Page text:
Marketing is one of the biggest challenges to being a business. Things are constantly changing, growing and evolving as to what’s most effective, what’s got the lowest cost, how to reach the most people, and ways you can reach people, so while even many of the tried-and-true practices have stuck around, there are many others that are new and great opportunities for marketing. But perhaps the biggest issue is that it typically has to be done consistently and with quality to be most effective, which takes time and effort.
One of the types of marketing you can do is called permission based marketing. As you can imagine, this means that the person has given their permission to you to market to them. They’ve given you that permission where they’ve given you that permission for one of two reasons: one reason is that it’s the only way they can sign up for marketing from you (for example you only have a Facebook page, you’re not on any other social sites and don’t have a newsletter or blog). The other reason they gave you that permission where they gave it to you is because that’s how they prefer to be marketed to.
As someone who does and consults on marketing I’m very intentional about what I choose as far as marketing. One of my favorite ways to be marketed to is email because it’s one I have the most control over. This week I received two emails from people I signed up to receive emails from, emails with two very different messages. One told me that they were going to send maybe an email a month and the rest of the updates I could get on Facebook in groups. The other explained that they wanted to make some additions to what they send but wanted to give us (the subscribers) the ability to choose what we each do/don’t receive. I found one email to be incredibly frustrating and the other exciting.
As a side note I should mention there’s a difference between changing what you send (i.e. just product/service updates to tips) and how you send it (Facebook to Twitter). Yes, surveying your customers is a good idea if you’re going to change the content, but it’s not typically as big of an issue as changing how you do the marketing.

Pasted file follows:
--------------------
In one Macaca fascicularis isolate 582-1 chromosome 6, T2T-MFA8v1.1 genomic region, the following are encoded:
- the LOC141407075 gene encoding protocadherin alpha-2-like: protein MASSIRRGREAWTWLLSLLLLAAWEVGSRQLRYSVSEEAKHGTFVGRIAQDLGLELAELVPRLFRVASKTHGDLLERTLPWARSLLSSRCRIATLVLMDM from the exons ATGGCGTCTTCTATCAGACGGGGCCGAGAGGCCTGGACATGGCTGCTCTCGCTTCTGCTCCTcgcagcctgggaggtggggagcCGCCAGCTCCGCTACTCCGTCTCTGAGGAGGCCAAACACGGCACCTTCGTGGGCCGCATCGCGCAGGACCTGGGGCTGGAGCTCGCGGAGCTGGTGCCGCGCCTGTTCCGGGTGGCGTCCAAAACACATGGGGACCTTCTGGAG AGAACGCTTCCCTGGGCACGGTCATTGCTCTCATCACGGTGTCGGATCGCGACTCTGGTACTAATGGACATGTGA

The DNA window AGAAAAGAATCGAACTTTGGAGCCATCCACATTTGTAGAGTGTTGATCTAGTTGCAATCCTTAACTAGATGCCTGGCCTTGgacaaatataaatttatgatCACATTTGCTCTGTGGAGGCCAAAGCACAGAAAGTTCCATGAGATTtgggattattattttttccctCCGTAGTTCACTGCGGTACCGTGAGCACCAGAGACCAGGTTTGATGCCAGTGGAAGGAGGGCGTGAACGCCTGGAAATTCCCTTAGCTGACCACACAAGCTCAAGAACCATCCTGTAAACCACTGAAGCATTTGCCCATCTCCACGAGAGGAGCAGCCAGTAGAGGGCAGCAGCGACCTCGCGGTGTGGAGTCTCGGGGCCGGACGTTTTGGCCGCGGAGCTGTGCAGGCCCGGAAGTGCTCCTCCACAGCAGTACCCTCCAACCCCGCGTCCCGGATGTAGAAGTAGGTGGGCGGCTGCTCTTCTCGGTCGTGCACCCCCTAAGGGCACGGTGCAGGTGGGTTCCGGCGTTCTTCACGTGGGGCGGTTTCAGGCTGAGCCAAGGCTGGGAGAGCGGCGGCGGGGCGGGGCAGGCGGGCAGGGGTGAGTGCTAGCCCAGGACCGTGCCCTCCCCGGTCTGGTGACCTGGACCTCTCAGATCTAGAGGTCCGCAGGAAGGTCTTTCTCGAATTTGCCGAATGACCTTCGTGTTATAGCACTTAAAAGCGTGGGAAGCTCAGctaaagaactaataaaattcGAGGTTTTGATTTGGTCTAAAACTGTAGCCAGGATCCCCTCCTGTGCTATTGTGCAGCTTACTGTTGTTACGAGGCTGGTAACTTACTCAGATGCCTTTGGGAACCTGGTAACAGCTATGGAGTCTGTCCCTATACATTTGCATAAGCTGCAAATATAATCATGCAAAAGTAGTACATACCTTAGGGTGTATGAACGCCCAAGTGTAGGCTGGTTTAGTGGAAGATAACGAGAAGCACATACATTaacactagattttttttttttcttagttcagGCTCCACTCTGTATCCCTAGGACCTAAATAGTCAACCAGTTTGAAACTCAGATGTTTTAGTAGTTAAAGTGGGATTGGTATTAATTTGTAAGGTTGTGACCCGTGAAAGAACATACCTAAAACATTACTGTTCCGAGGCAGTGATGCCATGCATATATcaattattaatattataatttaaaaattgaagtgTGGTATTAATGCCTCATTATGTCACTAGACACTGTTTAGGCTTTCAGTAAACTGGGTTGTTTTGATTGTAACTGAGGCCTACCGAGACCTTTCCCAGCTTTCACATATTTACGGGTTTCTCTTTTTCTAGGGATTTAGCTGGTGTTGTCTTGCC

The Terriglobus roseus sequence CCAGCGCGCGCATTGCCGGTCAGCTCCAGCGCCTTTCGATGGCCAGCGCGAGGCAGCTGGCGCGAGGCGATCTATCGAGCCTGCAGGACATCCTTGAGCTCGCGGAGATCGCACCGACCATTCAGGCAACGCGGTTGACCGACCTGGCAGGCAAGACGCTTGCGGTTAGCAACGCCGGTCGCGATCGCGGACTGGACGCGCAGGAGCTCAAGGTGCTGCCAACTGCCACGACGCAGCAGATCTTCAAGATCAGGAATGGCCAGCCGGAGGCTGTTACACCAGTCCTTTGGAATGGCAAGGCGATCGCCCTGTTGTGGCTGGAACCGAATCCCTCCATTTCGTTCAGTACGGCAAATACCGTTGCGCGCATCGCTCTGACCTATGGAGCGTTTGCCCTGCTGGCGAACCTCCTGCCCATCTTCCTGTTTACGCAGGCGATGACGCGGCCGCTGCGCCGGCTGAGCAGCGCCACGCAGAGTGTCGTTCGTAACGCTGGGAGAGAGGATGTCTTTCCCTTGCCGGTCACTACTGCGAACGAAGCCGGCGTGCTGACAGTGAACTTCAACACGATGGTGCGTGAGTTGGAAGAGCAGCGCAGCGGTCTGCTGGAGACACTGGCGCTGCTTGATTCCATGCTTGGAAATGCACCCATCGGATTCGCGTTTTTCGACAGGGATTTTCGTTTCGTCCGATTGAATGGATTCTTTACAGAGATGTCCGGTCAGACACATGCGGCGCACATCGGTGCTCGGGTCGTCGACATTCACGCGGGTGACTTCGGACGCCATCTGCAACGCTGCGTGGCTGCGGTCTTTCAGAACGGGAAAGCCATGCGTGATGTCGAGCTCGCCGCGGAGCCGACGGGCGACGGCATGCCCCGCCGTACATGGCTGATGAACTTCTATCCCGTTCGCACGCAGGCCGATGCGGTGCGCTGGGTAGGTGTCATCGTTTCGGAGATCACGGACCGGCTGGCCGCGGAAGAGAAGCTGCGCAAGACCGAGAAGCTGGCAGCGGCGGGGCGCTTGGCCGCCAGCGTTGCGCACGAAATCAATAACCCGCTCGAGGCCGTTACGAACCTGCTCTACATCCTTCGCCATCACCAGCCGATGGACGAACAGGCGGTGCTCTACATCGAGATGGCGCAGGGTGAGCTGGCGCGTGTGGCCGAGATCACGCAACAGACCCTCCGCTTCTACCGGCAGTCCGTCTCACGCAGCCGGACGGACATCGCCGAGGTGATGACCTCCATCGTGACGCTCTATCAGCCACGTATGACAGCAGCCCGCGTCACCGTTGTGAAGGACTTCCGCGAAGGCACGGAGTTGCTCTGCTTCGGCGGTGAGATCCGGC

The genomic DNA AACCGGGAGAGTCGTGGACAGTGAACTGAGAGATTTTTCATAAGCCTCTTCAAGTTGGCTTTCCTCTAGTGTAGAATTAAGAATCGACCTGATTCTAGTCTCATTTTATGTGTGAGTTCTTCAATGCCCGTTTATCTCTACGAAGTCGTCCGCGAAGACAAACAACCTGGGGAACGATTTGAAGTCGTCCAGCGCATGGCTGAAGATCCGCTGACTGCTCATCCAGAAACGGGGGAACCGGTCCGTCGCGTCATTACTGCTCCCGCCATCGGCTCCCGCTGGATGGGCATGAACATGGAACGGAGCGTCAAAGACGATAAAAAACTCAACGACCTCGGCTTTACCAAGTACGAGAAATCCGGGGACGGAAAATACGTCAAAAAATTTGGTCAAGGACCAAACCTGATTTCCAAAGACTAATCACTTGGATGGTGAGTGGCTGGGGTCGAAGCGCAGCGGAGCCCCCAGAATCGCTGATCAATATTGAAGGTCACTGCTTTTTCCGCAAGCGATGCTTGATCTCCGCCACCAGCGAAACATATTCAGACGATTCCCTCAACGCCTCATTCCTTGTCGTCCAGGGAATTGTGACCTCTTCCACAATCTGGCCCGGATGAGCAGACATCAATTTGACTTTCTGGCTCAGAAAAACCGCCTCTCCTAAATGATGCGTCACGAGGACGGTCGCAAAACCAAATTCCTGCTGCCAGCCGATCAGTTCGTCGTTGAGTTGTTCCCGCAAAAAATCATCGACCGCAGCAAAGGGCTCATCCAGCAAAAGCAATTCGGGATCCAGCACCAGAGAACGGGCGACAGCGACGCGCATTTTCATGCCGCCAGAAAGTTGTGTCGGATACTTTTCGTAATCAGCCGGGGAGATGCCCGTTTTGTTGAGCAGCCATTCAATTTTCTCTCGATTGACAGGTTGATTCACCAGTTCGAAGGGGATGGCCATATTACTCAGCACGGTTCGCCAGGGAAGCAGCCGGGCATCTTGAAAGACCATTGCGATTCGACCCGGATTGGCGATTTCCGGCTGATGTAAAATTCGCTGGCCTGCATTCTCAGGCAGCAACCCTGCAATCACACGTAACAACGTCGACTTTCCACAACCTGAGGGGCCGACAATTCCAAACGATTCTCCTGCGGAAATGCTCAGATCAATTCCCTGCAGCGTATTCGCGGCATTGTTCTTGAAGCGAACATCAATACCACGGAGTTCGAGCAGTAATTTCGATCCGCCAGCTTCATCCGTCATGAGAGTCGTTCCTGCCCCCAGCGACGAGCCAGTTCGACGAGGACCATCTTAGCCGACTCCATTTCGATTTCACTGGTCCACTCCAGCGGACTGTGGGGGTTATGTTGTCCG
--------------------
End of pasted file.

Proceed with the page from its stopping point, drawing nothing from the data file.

As mentioned earlier, the thing to remember about permission marketing in situations where you give your customers or visitors the opportunity to choose from a variety of marketing opportunities (newsletter, blog, podcast, Facebook, Instagram, Twitter etc.), is that the person who gave their permission specifically indicated how they wanted to be marketed to. If you’re venturing into new marketing options and want to see if they would rather receive updates that way, let them know! Give them the ability to subscribe to their preferred opportunity, and unsubscribe from what they don’t enjoy too.
There’s a cost to all marketing so I understand that a business may choose to go in a direction where they get more bang for their buck, but the best part about permission marketing is that a business has the ability to ask their existing subscribers how they want to be marketed to, and to invite people to unsubscribe/subscribe where they prefer. This gives your customers the ability to cut your marketing costs and tell you exactly what their preferences are.
Making the decision to stop one type of marketing or start another is a big decision, one that is not only about you but also about your customers. I encourage you to not make the decisions for them, unless you’re left with no other option (for example the site is closing down).
Are you practicing permission marketing, and if so what have you found works for you and your customers?